to leave the house in a blaze of fury

< Previous | Next >

jacdac

Senior Member
Lebanese
Her husband was working a night shift at the hospital, and had left the house in a blaze of fury. Nothing new there. But the quarrels were becoming too frequent, and Sue was at her wits’ end.
Source: Murderer’s son by Joy Ellis


If you go out in a blaze of glory, you do something very dramatic at the end of your career or your life which makes you famous.

What about if you leave the house in a blaze of fury?

Thank you.
 
  • Trochfa

    Senior Member
    UK
    English - England
    You're very angry. ;)
    :thumbsup: In fact very, very angry! :D

    Anger is usually described as a "hot" emotion. A "blaze" is a very large or fiercely burning fire, and "fury" is wild or violent anger. Therefore we have the mental image of a rage so extreme that it was metaphorically like a huge or out of control fire. One imagines much shouting, ranting, raving, stomping of feet, the front door slamming with such force that the windows rattle and finally the car speeding away like Lewis Hamilton from the starting grid.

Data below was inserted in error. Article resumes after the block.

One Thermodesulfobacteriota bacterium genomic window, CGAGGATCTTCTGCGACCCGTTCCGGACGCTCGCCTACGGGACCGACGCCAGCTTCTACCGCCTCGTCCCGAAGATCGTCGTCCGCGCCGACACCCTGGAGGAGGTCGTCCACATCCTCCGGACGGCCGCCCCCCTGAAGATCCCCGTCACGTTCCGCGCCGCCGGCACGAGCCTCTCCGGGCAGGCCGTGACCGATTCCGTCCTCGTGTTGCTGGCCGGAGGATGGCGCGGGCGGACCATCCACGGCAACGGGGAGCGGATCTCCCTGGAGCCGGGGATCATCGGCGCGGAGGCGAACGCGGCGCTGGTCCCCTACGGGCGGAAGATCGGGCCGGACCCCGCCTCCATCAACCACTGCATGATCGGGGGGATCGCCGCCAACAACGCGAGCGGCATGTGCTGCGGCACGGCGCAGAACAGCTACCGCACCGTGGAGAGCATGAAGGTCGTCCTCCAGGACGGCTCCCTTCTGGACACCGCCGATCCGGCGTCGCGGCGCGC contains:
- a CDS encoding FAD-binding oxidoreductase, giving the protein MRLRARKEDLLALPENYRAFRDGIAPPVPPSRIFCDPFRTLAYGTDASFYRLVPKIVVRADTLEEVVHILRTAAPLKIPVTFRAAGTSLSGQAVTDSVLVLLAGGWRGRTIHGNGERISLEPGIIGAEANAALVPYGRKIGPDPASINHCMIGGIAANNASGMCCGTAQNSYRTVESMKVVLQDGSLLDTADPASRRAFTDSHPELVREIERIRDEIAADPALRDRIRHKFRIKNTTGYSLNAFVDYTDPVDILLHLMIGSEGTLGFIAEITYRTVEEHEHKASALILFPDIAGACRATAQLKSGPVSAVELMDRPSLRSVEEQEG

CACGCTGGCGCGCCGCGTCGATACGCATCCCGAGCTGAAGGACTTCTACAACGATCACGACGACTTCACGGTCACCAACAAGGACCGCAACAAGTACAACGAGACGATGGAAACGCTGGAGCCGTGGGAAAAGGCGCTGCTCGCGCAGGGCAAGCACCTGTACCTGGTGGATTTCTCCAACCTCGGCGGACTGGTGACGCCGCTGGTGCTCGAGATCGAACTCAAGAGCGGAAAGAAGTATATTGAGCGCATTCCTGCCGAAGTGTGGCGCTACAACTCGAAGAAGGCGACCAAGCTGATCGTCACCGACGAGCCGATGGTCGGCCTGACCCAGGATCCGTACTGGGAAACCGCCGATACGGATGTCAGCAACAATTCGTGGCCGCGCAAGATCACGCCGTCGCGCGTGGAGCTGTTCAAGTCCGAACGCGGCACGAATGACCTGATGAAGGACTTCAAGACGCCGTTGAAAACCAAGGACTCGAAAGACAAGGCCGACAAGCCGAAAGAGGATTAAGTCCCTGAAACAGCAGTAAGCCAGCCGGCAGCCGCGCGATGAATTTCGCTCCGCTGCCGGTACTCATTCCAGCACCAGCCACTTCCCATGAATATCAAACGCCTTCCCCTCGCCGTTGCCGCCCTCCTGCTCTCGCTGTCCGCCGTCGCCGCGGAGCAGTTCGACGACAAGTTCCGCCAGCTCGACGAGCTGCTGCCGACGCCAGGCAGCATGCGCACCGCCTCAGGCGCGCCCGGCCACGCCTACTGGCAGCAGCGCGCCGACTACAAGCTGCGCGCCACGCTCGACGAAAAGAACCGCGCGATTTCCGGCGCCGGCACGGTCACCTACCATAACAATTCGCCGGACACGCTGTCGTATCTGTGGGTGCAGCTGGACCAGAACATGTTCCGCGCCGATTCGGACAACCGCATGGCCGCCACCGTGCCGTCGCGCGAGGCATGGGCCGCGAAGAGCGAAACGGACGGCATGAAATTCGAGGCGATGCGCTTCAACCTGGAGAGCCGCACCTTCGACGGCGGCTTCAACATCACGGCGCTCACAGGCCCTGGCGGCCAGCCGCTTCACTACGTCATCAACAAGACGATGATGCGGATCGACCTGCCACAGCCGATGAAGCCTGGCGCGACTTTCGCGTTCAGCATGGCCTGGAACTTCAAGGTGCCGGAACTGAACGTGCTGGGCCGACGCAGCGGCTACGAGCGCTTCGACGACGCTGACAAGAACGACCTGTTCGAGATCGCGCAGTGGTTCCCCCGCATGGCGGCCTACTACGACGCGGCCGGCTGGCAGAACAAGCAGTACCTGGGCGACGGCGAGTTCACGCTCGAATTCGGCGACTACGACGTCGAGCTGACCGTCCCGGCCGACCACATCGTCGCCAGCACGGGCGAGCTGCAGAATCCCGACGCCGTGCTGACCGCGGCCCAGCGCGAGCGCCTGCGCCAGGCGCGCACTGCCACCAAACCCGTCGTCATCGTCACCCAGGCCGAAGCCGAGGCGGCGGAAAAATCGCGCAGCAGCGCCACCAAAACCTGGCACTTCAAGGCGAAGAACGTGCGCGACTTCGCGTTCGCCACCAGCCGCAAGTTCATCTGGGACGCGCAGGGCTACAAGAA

Trochfa

    Senior Member
    UK
    English - England
    No, Jacdac. I've never heard it used in that way. A pang (a sudden sharp pain or emotion, a bit like a "stabbing pain") I see as something which is quite short-lived. It comes on quickly and is often soon forgotten. Therefore someone might have a passing "pang of guilt" for example. "Fury" is so intense that it usually gives the idea of being quite long-lasting.

    A "blaze" of fury is something which might take a while to get started but once it does it is all-consuming and quite long-burning. I can imagine the husband in the OP still ranting and raving to himself for a good while after leaving the house.

    The mental image I have of a blaze of fury is something like these pictures. The man's anger is so intense that it will take a good while to put it out.



     
    < Previous | Next >
    Top